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Preparing for BIT – IT2301 Database Management Systems 2001b


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Preparing for BIT – IT2301 Database Management Systems, on Rupavahini by Gihan Wikramanayake, 03rd May 2001, 2200-2215 hrs.

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Preparing for BIT – IT2301 Database Management Systems 2001b

  1. 1. IT2301 Database Management Systems [email_address] PREPARING FOR THE BIT Preparing for BIT 03/05/2001
  2. 2. Today’s Agenda <ul><li>Two Modules for Semester 2 </li></ul><ul><ul><li>Database Management Systems </li></ul></ul><ul><ul><li>Fundamentals of Software Engineering </li></ul></ul>
  3. 3. BRIEF SYLLABUS <ul><li>TOPIC MIN. NO. OF HOURS </li></ul><ul><li>1. File Organisation ... 12 </li></ul><ul><li>2. Introduction to DBMS 06 </li></ul><ul><li>3. Data Model 04 </li></ul><ul><li>4. Database Design Process 11 </li></ul><ul><li>5. Data Normalisation process ... 03 </li></ul><ul><li>6. Data Manipulation 24 * </li></ul>
  4. 4. BRIEF SYLLABUS cont. <ul><li>TOPIC MIN. NO. OF HOURS </li></ul><ul><li>2. Introduction to DBMS 06 </li></ul><ul><ul><li>a. The Evolution of Database Technology 02 </li></ul></ul><ul><ul><li>b. Database Architecture 04 </li></ul></ul>
  5. 5. Introduction to DBMS - OBJECTIVES <ul><li>Define the following key terms: Data, information, database, database system, database management system </li></ul><ul><ul><li>DATABASE - A collection of interrelated data items that can be processed by one or more application systems. </li></ul></ul>AFTER SUCCESSFULLY COMPLETING THIS SECTION STUDENTS SHOULD BE ABLE TO:
  6. 6. Introduction to DBMS - OBJECTIVES <ul><li>List and briefly describe components of a typical database environment </li></ul><ul><li>Explain how four components hardware , software , data and people work together to form today’s database systems. </li></ul>AFTER SUCCESSFULLY COMPLETING THIS SECTION STUDENTS SHOULD BE ABLE TO:
  7. 7. Introduction to DBMS - OBJECTIVES Computer Terminals Printer DBMS Application Program Database Data Dictionary/Directory User Programmer/Analyst Administrator hardware, software, data and people
  8. 8. Introduction to DBMS - OBJECTIVES cont. <ul><li>Discuss data sharing in an organisation between different functional areas, management levels and geographical locations </li></ul>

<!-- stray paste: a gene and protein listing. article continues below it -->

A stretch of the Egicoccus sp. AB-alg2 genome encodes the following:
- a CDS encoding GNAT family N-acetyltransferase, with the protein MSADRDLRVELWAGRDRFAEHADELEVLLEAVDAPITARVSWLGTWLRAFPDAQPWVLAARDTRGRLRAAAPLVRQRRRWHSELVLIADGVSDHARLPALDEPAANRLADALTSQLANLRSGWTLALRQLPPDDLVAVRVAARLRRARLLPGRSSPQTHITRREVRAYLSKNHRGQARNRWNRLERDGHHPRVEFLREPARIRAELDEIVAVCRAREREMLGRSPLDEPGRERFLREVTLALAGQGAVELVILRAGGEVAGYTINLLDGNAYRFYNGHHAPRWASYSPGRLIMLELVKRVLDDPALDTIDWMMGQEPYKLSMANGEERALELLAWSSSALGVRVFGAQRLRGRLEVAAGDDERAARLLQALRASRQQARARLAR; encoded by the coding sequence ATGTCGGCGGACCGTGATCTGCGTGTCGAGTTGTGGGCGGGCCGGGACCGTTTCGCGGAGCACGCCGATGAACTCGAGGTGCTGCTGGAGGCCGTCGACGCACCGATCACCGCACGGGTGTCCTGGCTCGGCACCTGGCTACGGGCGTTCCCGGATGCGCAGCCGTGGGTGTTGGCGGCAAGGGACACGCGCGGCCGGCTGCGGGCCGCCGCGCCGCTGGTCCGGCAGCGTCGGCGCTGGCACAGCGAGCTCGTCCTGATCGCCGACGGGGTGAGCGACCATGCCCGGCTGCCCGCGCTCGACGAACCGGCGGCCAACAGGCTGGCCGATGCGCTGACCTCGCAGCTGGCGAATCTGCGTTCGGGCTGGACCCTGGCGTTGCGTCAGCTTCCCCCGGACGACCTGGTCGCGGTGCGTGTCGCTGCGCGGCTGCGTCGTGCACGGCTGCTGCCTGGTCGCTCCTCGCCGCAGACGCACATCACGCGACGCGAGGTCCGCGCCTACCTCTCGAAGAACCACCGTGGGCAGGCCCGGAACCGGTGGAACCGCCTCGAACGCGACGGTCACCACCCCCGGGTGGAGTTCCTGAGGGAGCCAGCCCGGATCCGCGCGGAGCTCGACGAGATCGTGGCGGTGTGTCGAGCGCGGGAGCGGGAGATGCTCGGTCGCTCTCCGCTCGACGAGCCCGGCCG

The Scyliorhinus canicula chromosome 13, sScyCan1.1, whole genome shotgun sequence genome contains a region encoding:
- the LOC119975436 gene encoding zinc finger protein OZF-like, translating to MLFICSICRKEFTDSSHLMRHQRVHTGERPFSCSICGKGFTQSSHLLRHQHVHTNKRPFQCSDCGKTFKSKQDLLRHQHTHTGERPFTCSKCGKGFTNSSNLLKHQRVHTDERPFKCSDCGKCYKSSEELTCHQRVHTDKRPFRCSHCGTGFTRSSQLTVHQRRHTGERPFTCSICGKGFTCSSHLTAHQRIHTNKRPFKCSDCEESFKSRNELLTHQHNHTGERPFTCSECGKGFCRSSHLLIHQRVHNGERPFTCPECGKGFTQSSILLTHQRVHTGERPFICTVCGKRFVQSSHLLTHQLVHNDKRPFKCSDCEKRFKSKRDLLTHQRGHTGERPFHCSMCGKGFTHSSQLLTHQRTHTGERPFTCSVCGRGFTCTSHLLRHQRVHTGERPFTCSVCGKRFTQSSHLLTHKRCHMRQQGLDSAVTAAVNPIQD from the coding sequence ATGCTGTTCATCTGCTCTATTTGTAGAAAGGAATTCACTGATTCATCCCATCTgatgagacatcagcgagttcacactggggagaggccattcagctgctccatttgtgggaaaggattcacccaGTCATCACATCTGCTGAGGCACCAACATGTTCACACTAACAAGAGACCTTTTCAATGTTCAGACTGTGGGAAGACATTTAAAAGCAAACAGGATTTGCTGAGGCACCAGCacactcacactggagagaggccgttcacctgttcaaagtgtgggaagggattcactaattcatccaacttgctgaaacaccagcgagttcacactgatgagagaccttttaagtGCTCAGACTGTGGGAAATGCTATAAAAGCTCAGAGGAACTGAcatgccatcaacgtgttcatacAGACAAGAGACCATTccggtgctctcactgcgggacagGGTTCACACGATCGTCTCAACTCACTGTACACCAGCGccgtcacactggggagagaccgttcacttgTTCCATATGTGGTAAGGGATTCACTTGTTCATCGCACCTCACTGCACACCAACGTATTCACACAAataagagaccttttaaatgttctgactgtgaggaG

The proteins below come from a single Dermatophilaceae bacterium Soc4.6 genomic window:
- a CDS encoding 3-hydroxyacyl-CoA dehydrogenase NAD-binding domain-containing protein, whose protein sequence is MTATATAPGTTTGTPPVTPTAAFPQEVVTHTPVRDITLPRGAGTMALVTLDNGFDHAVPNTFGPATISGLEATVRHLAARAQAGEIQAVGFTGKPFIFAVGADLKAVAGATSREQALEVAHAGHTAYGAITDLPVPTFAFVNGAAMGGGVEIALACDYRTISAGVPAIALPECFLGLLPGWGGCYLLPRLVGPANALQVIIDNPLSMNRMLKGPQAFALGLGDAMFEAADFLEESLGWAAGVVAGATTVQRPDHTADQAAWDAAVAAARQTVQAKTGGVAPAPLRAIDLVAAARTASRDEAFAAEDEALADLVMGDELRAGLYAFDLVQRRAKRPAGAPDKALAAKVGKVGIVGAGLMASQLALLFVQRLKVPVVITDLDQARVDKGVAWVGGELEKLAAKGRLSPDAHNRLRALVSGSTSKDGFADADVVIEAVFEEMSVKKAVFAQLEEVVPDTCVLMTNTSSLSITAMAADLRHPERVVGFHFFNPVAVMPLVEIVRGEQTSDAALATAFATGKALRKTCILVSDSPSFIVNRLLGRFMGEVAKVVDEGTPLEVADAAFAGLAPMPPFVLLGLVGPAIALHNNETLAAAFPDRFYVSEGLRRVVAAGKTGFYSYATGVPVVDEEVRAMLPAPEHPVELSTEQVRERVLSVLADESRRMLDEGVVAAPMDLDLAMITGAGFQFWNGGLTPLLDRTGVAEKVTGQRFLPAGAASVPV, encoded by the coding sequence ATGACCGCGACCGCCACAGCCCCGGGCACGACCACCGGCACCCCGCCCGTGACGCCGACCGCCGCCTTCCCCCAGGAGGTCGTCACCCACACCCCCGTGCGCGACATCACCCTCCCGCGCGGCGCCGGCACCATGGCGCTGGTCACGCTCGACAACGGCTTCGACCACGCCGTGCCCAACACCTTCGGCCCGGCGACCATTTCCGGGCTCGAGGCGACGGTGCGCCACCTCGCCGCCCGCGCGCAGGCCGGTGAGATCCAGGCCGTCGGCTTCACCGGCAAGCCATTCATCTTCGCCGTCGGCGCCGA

9. 9. Introduction to DBMS - OBJECTIVES cont. <ul><li>Briefly describe the evolution of database systems </li></ul><ul><li>Origins goes back to 1950s. Technology used for popular commercial data management products: </li></ul><ul><ul><ul><li>Conventional File Systems - flat file </li></ul></ul></ul><ul><ul><ul><li>Hierarchical Data Model </li></ul></ul></ul><ul><ul><ul><li>Network Data Model </li></ul></ul></ul><ul><ul><ul><li>Relational Data Model </li></ul></ul></ul>
  10. 10. Introduction to DBMS - OBJECTIVES cont. <ul><li>Name several limitations of conventional file processing systems </li></ul><ul><li>Program-data dependence </li></ul><ul><li>Data redundancy </li></ul><ul><li>Poor data control </li></ul><ul><li>Inadequate data manipulation capabilities </li></ul><ul><li>Excessive programming effort </li></ul>
  11. 11. Introduction to DBMS - OBJECTIVES cont. <ul><li>Explain advantages of the database approach, compared to traditional file processing </li></ul><ul><li>Program-data independence </li></ul><ul><li>Eliminate problems with data redundancy </li></ul><ul><li>Flexibility </li></ul><ul><li>Security </li></ul><ul><li>Data Sharing and Availability </li></ul>
  12. 12. Traditional File Environment <ul><li>is a way of collecting and maintaining data in an organisation that leads to each functional area or division creating and maintaining its own data files and programs </li></ul><ul><ul><li>Payroll, Personnel, Benefit divisions maintaining their own data files and programs </li></ul></ul>